Deep pet simulator?
When you account for the branching complexity of the pet simulator elements of Monster Tale and combine them with the platforming and boss-battle challenges, you discover an accessible game rooted in a surprisingly deep core system. It's quite brilliant, actually. Lead Designer Peter Ong describes his approach:

We...thought the concept of pet-raising was interesting, but we were unsatisfied with the extent to which typical pet-raising games integrate the growth of the pet into an overall game that matters. Our goal was to explore the idea of an evolving pet that can help the player within a different type of game mode, producing a combination that we haven’t seen before.**

Wisely, the game constrains Chomp’s abilities - he grows tired on the top screen and must be sent below to recover - and sometimes Ellie is better off doing things herself. So the player must decide when to use Chomp and when to let him stay below. As a shrewd added benefit, Chomp can use items you collect for him (e.g. catapult, soccer ball, race car) from the bottom screen, launching them into the top screen to assist Ellie.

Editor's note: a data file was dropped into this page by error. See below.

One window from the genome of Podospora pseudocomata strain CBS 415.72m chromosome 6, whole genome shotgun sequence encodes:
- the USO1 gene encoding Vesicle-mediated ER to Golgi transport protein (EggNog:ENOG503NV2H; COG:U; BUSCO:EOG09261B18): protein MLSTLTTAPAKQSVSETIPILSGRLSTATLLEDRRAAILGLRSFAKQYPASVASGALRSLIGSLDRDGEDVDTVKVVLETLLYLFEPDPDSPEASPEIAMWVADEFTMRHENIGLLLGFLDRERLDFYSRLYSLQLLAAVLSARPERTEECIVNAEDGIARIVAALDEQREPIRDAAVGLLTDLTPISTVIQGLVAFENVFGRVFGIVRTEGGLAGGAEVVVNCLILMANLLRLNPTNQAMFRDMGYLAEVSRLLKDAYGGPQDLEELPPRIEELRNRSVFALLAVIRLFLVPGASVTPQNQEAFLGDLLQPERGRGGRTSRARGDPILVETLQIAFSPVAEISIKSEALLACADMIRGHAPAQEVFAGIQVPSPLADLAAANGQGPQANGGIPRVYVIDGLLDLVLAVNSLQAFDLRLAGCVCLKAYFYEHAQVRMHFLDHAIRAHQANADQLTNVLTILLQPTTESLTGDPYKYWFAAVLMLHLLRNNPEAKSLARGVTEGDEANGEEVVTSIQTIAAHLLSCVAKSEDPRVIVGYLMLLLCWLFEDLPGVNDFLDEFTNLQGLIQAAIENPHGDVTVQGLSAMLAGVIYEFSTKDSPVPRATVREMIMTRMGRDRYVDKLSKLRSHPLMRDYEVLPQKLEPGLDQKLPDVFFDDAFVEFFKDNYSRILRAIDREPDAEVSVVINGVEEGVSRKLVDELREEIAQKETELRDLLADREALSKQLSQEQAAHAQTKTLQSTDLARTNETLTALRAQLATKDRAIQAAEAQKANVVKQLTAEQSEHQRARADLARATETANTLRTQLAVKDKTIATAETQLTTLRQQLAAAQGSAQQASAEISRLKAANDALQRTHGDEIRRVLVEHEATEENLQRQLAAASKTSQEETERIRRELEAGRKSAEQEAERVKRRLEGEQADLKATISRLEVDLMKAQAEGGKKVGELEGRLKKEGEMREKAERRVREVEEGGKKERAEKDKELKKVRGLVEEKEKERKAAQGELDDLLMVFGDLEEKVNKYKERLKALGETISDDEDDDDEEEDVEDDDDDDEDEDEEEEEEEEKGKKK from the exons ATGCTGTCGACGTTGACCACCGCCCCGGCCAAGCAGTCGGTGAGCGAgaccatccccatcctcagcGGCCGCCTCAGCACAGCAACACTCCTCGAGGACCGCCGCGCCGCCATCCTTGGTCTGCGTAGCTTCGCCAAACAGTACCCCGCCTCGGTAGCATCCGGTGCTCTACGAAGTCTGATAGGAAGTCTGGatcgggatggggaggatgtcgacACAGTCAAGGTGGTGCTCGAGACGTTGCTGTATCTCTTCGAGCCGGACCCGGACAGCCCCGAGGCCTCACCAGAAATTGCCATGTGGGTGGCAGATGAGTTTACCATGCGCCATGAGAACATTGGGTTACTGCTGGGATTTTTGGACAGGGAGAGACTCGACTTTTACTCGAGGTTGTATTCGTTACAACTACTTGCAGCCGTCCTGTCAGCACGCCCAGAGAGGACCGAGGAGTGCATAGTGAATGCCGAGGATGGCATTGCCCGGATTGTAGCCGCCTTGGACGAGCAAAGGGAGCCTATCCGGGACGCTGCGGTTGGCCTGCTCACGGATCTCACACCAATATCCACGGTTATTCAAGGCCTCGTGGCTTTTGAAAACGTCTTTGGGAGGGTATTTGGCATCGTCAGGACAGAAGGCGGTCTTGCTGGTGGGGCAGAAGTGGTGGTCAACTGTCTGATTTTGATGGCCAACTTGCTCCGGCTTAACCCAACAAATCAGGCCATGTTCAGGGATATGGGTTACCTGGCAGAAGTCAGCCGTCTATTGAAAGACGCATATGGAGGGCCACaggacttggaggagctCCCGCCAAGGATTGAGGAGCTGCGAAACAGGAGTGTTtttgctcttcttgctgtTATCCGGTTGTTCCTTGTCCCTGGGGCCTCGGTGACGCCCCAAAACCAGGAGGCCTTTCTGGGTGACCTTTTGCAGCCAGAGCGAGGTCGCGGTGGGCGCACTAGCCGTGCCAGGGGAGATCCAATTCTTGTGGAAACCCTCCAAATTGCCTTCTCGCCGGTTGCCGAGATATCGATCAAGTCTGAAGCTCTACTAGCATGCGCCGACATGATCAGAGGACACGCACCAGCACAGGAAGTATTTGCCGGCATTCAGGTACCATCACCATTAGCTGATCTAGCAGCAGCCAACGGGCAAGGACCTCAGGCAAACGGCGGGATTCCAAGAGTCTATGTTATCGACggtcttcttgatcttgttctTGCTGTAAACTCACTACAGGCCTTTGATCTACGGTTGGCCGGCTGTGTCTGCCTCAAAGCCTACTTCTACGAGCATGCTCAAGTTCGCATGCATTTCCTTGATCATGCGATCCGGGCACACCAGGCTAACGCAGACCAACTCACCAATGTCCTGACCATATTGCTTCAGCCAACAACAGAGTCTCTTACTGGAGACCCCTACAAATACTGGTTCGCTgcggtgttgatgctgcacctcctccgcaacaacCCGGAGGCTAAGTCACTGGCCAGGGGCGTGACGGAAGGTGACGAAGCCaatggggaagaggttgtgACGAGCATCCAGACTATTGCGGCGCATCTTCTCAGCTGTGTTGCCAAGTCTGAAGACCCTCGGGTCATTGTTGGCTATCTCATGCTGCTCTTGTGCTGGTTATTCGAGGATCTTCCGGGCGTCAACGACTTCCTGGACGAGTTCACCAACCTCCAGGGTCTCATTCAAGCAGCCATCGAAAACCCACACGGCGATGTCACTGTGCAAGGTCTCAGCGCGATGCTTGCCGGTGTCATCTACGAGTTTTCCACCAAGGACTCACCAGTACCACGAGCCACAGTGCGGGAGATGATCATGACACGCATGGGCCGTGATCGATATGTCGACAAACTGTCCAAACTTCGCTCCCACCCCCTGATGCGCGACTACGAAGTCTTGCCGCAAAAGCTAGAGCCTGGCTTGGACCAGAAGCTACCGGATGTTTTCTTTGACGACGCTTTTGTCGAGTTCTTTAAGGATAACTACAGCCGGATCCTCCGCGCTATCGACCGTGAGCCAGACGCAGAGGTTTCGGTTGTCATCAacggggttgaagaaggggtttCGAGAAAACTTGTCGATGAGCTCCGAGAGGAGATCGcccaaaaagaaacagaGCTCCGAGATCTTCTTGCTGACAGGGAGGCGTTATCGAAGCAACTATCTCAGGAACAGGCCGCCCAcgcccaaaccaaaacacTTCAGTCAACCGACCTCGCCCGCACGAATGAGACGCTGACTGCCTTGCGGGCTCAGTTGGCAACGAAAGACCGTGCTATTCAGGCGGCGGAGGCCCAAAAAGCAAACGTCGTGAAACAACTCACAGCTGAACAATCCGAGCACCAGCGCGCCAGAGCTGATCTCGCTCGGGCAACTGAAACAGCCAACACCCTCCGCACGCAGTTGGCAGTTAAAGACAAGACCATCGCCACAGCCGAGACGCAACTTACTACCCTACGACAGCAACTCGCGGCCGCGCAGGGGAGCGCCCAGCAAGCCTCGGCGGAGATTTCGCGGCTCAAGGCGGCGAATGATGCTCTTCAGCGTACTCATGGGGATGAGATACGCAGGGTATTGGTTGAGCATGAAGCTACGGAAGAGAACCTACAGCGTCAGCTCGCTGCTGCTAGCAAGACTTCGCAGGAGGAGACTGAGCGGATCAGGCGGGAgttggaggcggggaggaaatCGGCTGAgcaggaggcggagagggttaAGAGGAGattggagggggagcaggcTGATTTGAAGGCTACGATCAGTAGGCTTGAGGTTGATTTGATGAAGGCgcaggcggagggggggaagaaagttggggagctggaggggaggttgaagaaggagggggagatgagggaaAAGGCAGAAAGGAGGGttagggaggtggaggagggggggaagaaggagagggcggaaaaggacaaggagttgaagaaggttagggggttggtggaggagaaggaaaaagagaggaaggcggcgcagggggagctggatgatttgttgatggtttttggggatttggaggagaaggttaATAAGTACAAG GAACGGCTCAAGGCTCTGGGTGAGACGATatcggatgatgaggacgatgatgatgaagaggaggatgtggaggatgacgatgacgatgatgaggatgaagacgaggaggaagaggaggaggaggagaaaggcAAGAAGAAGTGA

Against the grain
Dreamrift seems to relish unconventional protagonists. Henry Hatsworth was an aging, bluster-prone English explorer fond of tea. Monster Tale continues the studio’s nonconformist approach with a young, wide-eyed girl who simply wants to find her way home. This decision did not go over well with publishers, according to Ong:

This choice was actually somewhat controversial with some publishers. Our experience was that many publishers are looking to avert the risk of a main character that hasn’t been proven to capture large audiences. As a result, there was some concern from publishers that Ellie should change to a male or a more mature/sexy female.**

Kudos to Dreamrift for sticking to its guns, and kudos to Majesco for publishing this terrific game. Do we really need more hulking-badass men or sexy-dangerous women in our games? Yeah, I know. Nobody's listening.